After Blue Shield shocked the nation with 59% premium hikes in California last week, the company just refused a request from the elected insurance commissioner to stop the increases for 60 days.
Blue Shield is making the case for tough premium regulation, because is has proven that it has the power to raise rates as much as it wants at will and refuse even a modest request from the elected insurance commissioner.
After spending the day walking the halls at the state Capitol in Sacramento yesterday, I can tell you Blue Shield made a big mistake when it decided to price gouge its customers. The state legislature is ready for a fight to give the insurance commissioner power to approve or to deny health insurance premium increases before they take effect. If that fight fails, Consumer Watchdog will help the voters decide through a ballot measure whether government should have the power to regulate and roll back excessive premiums.
Blue Shield made an offer in an errant press release it later recalled which no regulator or policyholder can accept. The company said it would let an independent actuary decide rate justification, and decided to live by the policy when news broke. The problem is that in the absence of legislated standards for what is an excessive premium, an independent actuary has no basis for review of the premium's reasonableness other than whether there is an error in addition, multiplication or subtraction.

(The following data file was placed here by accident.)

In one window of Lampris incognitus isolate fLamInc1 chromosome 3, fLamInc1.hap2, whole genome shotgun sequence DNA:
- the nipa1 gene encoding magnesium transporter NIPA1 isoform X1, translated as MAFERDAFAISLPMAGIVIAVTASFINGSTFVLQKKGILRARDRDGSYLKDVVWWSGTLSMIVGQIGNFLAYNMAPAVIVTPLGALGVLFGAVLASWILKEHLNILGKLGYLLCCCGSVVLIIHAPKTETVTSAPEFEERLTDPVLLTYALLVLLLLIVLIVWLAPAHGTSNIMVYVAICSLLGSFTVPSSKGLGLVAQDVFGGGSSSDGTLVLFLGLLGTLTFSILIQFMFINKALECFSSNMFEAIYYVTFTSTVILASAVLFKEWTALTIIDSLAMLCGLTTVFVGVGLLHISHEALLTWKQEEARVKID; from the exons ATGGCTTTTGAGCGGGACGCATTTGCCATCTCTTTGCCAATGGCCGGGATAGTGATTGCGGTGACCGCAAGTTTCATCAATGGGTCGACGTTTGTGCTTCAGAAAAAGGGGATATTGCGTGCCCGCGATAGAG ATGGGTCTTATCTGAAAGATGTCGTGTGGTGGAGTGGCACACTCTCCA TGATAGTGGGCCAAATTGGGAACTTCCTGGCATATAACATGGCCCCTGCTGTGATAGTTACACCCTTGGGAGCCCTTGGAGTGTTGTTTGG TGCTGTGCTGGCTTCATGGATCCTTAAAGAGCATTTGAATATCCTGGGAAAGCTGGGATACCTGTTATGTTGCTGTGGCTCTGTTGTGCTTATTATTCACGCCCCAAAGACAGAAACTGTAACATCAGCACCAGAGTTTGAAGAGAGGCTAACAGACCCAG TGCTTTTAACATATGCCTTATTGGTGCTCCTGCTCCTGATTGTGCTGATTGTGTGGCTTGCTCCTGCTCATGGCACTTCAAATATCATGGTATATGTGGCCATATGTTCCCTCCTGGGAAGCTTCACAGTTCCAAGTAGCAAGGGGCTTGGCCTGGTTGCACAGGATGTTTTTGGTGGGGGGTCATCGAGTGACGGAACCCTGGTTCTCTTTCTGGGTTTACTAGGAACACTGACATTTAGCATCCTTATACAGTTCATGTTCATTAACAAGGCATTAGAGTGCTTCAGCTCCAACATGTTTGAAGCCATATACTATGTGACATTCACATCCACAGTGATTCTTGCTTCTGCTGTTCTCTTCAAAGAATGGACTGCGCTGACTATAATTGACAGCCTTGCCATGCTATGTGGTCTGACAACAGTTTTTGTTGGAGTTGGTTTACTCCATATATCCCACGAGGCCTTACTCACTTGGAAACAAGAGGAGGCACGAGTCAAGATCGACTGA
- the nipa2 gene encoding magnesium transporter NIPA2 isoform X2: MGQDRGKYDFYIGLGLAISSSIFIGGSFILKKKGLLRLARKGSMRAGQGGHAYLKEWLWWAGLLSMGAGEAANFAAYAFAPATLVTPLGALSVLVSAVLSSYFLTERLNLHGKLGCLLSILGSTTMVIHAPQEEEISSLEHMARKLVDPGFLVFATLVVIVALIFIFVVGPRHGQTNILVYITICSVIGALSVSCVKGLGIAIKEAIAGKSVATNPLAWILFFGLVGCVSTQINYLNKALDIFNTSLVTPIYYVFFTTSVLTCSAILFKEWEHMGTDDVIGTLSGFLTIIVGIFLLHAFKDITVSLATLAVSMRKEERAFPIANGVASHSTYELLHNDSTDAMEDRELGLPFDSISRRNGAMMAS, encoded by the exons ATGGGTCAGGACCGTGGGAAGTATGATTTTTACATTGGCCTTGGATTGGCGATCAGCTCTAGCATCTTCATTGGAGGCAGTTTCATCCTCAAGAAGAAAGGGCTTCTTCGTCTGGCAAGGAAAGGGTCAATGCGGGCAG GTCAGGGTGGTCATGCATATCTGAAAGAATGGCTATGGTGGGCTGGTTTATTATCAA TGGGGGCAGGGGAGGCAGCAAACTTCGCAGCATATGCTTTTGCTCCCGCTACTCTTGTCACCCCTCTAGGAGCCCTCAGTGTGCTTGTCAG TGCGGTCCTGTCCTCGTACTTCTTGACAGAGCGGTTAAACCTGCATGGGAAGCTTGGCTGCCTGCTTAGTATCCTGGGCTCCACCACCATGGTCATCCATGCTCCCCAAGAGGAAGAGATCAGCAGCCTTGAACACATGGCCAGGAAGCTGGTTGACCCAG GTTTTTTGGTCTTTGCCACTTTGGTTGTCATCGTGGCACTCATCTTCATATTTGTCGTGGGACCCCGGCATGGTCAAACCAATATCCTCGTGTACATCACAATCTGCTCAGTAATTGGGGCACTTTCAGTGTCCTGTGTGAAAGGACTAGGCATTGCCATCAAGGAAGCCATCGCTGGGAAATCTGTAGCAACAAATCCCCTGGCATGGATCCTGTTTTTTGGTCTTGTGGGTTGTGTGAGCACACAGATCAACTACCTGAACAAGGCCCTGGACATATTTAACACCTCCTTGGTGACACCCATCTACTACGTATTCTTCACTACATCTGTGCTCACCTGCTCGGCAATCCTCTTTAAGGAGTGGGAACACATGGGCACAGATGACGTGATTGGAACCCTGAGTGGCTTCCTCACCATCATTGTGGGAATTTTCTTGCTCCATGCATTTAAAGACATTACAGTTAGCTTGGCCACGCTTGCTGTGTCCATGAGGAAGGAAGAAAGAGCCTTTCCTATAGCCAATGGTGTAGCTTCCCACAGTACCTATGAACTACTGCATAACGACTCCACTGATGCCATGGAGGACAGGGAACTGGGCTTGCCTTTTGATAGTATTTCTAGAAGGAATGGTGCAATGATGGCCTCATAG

Questions abound about how Blue Shield can justify its 59% premium hike other than by the means it seeks — an actuary to say all the math is good. The standard Californians deserve is that the rates are not excessive or discriminatory. That's the standard for the prior approval of auto and homeowner insurance rates in California that are rejected or accepted by our elected insurance commissioner. The standard saved drivers $62 billion on their auto insurance according to the Consumer Federation of America.
Blue Shield is more opaque than any health insurance company in California because of its unique tax status. We don't know how much the CEO makes, nor can we adequately see the company's the books since it is neither publicly traded nor a tax exempt charity that must make its tax returns public. Suspicion is Blue Shield cooked its books, and hid big sums of money, to justify the 59% increase.
Only subpoenas and special investigative hearings will determine the truth in the absence of new authority given to the elected insurance commissioner Dave Jones. Legislation by Assembly Member Feuer will give the commissioner that power and it is precisely what Blue Shield's second PR problem in two weeks sought to derail. Once again, Blue Shield has made the case for exactly the tough regulation it seeks to stop.